Band reunions/artist comebacks can take one of a few turns. Some bands return fat and flabby, missing all the old magic, just looking for a paycheck. Others manage to crank out credible, even reasonably compelling, renditions of the hits, but they fall flat when it comes to new material. And a precious few -- Superchunk, Mission of Burma, Ian Hunter and Bob Mould** come to mind as shining recent examples -- manage to rock the bejeezus out of the old songs and still release albums full of new material that pushes the artistic envelope even further.
Let's add the Afghan Whigs*** to that last group. I won't say that this Stereogum "ranking" of all seven Afghan Whigs albums is indisputably perfect, but it's a solid effort. And it justifiably places their latest record -- 2014's Do To the Beast -- firmly in the middle of a pack of mighty distinguished records. For years, ever since Congregation to be exact, the Afghan Whigs have been mining a rock/soul fusion worthy, when all cylinders are firing at their best, of comparisons to the righteous Motor City groovefests laid down by the likes of the Stooges, MC5 and the Dirtbombs.
But somehow I had missed that boat the first time around, so when I heard the reformed band was touring again to support the Beast record, I was all-in.
Based on their show Friday night at Union Transfer in Philly, I made a good call. Better late than never. These guys are on fire. Granted, guitarist Rick McCollum is no longer in the band from the glory days, but in his place are two guitarists and a multi-instrumentalist to make sure his sizable musical contributions to the band's classics are not lost in the shuffle. There are now six core players, plus an additional backup vocalist on many songs, and the mega-lineup provides an unholy thunder amidst a deep, tight groove that is truly staggering. The newest songs have a spark that the Beast album only hints at, and the old stuff? All I could say to a friend at the end of "Debonair" was, "Holy shit. That was ridiculous They are killing it." One minute -- on "Going to Town" or "John the Baptist" or "Something Hot," for example -- they seem to be channeling Funkadelic, and the next -- "Faded" comes immediately to mind -- they flirt with an epic/anthemic approach worthy of Quadrophenia. But even when the band goes all classic rock on you, there is an underlying soul that shines through. I'm not sure how many of the youngsters in the crowd recognized that the extended vocal/piano intro to "Faded" was, in fact, most of Bobby Womack's "Across 110th Street," but this concertgoer had his mind blown by the way the band seamlessly blended the end of the Womack classic into one of their own best to close the show.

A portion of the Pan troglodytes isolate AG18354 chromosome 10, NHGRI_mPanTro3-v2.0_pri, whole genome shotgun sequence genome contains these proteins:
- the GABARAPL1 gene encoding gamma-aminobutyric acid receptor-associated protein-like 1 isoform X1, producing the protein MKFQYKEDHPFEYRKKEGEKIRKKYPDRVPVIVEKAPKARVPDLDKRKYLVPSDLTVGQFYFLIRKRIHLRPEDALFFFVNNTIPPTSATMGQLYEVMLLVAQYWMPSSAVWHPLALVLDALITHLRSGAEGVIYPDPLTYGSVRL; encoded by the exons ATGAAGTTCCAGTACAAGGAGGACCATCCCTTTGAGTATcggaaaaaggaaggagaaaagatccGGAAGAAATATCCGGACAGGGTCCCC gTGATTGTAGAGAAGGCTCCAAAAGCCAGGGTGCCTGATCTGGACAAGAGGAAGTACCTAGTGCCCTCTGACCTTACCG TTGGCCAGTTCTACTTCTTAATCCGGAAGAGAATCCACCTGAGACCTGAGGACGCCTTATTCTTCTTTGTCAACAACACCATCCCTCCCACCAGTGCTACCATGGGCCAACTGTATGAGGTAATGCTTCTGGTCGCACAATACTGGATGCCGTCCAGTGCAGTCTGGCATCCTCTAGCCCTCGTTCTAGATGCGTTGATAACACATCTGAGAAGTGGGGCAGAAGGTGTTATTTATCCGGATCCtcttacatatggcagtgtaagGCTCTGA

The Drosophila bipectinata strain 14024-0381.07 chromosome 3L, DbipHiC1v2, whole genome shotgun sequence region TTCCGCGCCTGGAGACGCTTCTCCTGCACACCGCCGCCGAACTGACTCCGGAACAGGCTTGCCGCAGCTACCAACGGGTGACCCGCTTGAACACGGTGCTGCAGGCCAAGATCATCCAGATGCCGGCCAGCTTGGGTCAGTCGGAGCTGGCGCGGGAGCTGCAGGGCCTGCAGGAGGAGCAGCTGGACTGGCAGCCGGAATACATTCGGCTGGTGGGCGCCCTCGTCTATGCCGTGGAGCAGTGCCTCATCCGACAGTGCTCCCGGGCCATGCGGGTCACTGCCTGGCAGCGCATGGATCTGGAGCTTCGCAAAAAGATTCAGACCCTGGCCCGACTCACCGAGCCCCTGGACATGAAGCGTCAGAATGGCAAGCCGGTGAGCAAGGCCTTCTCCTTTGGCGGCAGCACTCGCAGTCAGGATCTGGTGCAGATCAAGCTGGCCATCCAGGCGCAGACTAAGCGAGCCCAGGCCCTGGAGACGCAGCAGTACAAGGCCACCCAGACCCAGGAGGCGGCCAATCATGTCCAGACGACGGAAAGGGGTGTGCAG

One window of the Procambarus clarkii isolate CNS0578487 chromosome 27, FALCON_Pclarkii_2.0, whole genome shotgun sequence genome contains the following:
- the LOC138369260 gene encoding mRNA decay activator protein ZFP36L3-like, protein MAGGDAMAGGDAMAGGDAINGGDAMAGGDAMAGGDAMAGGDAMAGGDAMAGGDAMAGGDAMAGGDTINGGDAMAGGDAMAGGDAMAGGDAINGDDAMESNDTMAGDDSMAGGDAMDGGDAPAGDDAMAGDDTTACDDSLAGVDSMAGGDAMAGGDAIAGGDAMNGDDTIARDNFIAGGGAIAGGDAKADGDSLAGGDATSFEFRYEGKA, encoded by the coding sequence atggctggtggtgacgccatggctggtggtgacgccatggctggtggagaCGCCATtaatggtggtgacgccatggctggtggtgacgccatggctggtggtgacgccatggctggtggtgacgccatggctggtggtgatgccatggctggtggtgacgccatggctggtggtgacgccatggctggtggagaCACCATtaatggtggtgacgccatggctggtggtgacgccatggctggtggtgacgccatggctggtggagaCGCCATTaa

For 100 minutes, the Afghan Whigs owned Union Transfer on Friday night. I hope Greg Dulli and company keep the fires of this reunion burning. They have earned the right to venues full of amped-up fans with shows like this one.
**Bob took enough of a break from releasing rock albums that his last few records/tours are worthy of the "comeback" label.
***You'll notice that I ditched my usual habit of linking to AllMusicGuide reviews this time around. That's because the AMG review of Black Love is so uncharacteristically off-the-mark that I won't send them the traffic on this one. (I'm sure they're crushed).